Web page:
While I was working on a master's degree in Linguistics at the University of Utah back in the early 1970s, I became aware of the fact that many languages in the world were disappearing. My research for my master's thesis was about the Shoshoni language. We used informant tapes of the last native, non-English speaking Shoshoni speaker. She died many years ago, but the language is not considered "dead" because it is being revived and taught. In addition, the Shoshonis did not have a written language and so a written form of the language was developed to preserve, among other things, the genealogy of the people.
Quoting from The Language Conservancy in an article entitled, "Languages on the Edge of Extinction,"
Since 1950, the number of unique languages spoken throughout our world has steadily declined. Today, the voices of more than 7,000 languages resound across our planet every moment, but about 2,900 or 41% are endangered. At current rates, about 90% of all languages will become extinct in the next 100 years.
Now, in addition to language loss, I have more recently become aware that when a language dies, a culture also dies and the unique DNA of those in that culture is lost and unlike with reviving and teaching a dead language, there is no way to revive a loss of a culture's DNA. It is only when sequencing an entire genome became both possible and practical, that the loss of a culture's DNA became recognized as a critical issue and the integrity and survival of the entire family tree of humanity was recognized as being at risk. The great diversity of the world's human DNA is one reason we have survived.
As genealogists, we have a familiar example of what happens when a species loses its genetic diversity from the example of the Irish Potato Famine.
Some 8,000 years ago the potato was domesticated in the Andes of South America. After the arrival of the Spanish Conquistadors in the 1500, the potato was introduced to Europe. Eventually, one strain of the potato, the Irish Lumper, which was essentially the only potato strain grown in Ireland, was the underlying cause of the Great Famine in Ireland from 1845 to 1849. As a result of the terrible famine more than 1.5 million people left Ireland and came to the United States. As a result, those of us with Irish ancestors now face the difficulty of doing genealogical research in Ireland. All this happened because of a lack of genetic diversity in one species of potato.
The issue is easy to understand even if DNA is not. Thousands of communities around the world do not have access to the records needed to discover their family history. Relatively, very few communities have access to DNA testing and these thousands of communities do not have access to DNA tests needed to analyze their genomes and we and they do not know where they belong in the vast family tree of all humanity.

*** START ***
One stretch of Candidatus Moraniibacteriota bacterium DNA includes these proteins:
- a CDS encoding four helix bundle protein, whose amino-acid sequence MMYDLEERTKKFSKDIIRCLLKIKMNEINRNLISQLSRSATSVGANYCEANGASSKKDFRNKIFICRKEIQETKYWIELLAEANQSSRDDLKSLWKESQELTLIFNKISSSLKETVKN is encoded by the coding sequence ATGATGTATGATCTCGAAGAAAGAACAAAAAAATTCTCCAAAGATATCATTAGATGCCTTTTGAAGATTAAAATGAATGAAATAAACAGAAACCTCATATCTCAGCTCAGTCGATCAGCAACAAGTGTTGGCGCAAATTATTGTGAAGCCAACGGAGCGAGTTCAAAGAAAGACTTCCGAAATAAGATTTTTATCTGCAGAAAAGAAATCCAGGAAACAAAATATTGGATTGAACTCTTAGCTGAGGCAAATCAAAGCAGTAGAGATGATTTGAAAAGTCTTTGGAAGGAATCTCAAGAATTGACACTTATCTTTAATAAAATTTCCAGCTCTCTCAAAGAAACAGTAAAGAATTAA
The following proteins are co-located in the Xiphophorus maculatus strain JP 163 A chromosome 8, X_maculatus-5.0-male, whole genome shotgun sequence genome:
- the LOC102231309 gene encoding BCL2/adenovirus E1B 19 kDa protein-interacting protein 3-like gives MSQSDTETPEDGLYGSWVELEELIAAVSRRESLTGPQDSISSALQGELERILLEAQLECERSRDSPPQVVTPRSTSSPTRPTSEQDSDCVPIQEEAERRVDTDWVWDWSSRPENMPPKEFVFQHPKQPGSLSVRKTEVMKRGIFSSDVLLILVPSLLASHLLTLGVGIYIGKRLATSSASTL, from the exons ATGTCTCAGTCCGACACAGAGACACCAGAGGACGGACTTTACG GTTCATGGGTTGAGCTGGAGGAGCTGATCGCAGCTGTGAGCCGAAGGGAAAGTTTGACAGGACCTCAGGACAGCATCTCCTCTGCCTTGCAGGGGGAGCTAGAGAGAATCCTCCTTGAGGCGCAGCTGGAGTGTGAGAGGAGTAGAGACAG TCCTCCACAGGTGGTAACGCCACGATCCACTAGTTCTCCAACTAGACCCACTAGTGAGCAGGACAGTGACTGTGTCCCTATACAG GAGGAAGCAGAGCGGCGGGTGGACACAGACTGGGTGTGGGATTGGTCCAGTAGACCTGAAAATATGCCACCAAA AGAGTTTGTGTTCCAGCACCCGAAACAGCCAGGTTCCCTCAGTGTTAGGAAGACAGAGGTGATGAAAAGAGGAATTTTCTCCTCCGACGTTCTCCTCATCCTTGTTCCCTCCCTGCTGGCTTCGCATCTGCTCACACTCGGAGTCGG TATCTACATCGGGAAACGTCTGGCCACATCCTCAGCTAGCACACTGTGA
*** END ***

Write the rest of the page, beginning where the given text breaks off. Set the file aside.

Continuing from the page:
Fortunately, there a people rushing to preserve both languages and DNA. It is true that both languages and DNA are lost when even one person dies. But when the last native-speaker of a language dies, the language is officially dead. Fortunately, when one individual in a culture dies only that individual's unique DNA is lost. However, some of the traces of all their ancestors remain in the dead person's relatives. But we are facing a crisis where whole cultures are in danger of entirely disappearing and as a result the loss of DNA is irreplaceable. Quoting a prominent DNA genealogist, Diahan Southard,
Without representing every population throughout humanity, the tree that we're building will be disfigured, it will be lopsided, it will be at the very best incomplete. And without that full picture, we just can't get a really solid understanding of our common connection with each other.
Those working to remediate this lack of DNA testing include My Family Forward, a non-profit, charitable organization that has taken on the task of documenting the DNA of underserved populations.
Quoting from their website,
When analyzing participants in the world’s global DNA record, geneticists found that:
- 81% of participants were from Europe, the United States and Canada
- 14% were from Asia
- 3% were of African descent
- Less than 1% were of Hispanic & Latin American descent, Pacific Islander, Arabic & Middle Eastern descent
- And 0.05% were of Indigenous heritage
Genealogists, more than any other segment of our world population, should understand the need to learn about and support efforts to expand DNA coverage to the underrepresented cultures of the world. Many of us who are involved in genealogical research appreciate the power and contribution of DNA testing towards identifying ancestors who otherwise would be undiscoverable. But the loss of even one entire culture's DNA has a greater impact than merely making genealogical research more difficult.
Quoting again from My Family Forward's website and Dr. Lincoln Nadauld, Executive Director of Precision Medicine and Precision Genomics, a World-leading oncologist and a DNA genome sequencing advocate:
I've personally been involved in mapping the genomes of a population. I cannot over state how impactful it has been for that population, for those communities, and especially for those individuals. It has literally saved lives. It has driven understanding, and it has promoted education.
My Family Forward is committed to providing 1,000 whole genome and 9,000 genotype DNA sampling kits to 30 specific populations across the world. (10,000 is the magic number needed to gain valuable insights into the population). The benefit from this effort will be to help underrepresented populations gain a greater understanding of their heritage and help scientists use the genetic code to find causes and cures of chronic diseases threatening the family tree of humanity.
If you would like more information about this valuable project, click the link below.
I am sure they can use your help also.